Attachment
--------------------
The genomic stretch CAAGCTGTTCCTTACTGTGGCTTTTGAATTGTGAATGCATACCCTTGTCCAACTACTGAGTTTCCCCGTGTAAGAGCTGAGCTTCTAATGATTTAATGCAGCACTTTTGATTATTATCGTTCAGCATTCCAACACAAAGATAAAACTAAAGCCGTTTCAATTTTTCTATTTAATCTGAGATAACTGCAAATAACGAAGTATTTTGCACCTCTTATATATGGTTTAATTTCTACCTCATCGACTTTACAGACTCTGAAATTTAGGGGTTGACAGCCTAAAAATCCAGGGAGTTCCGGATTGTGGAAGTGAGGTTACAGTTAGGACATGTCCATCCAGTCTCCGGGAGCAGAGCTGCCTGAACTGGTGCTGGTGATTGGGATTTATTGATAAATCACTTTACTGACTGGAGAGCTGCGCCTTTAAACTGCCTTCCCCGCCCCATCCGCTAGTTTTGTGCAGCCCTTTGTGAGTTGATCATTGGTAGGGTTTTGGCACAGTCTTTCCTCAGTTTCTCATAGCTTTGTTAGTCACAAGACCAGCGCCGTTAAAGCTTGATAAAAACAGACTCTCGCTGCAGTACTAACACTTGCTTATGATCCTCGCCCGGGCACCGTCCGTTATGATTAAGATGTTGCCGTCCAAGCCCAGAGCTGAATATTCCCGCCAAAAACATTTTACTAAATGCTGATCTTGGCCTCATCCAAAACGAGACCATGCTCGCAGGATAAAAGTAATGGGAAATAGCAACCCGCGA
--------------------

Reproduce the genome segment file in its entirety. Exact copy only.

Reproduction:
The genomic stretch CAAGCTGTTCCTTACTGTGGCTTTTGAATTGTGAATGCATACCCTTGTCCAACTACTGAGTTTCCCCGTGTAAGAGCTGAGCTTCTAATGATTTAATGCAGCACTTTTGATTATTATCGTTCAGCATTCCAACACAAAGATAAAACTAAAGCCGTTTCAATTTTTCTATTTAATCTGAGATAACTGCAAATAACGAAGTATTTTGCACCTCTTATATATGGTTTAATTTCTACCTCATCGACTTTACAGACTCTGAAATTTAGGGGTTGACAGCCTAAAAATCCAGGGAGTTCCGGATTGTGGAAGTGAGGTTACAGTTAGGACATGTCCATCCAGTCTCCGGGAGCAGAGCTGCCTGAACTGGTGCTGGTGATTGGGATTTATTGATAAATCACTTTACTGACTGGAGAGCTGCGCCTTTAAACTGCCTTCCCCGCCCCATCCGCTAGTTTTGTGCAGCCCTTTGTGAGTTGATCATTGGTAGGGTTTTGGCACAGTCTTTCCTCAGTTTCTCATAGCTTTGTTAGTCACAAGACCAGCGCCGTTAAAGCTTGATAAAAACAGACTCTCGCTGCAGTACTAACACTTGCTTATGATCCTCGCCCGGGCACCGTCCGTTATGATTAAGATGTTGCCGTCCAAGCCCAGAGCTGAATATTCCCGCCAAAAACATTTTACTAAATGCTGATCTTGGCCTCATCCAAAACGAGACCATGCTCGCAGGATAAAAGTAATGGGAAATAGCAACCCGCGA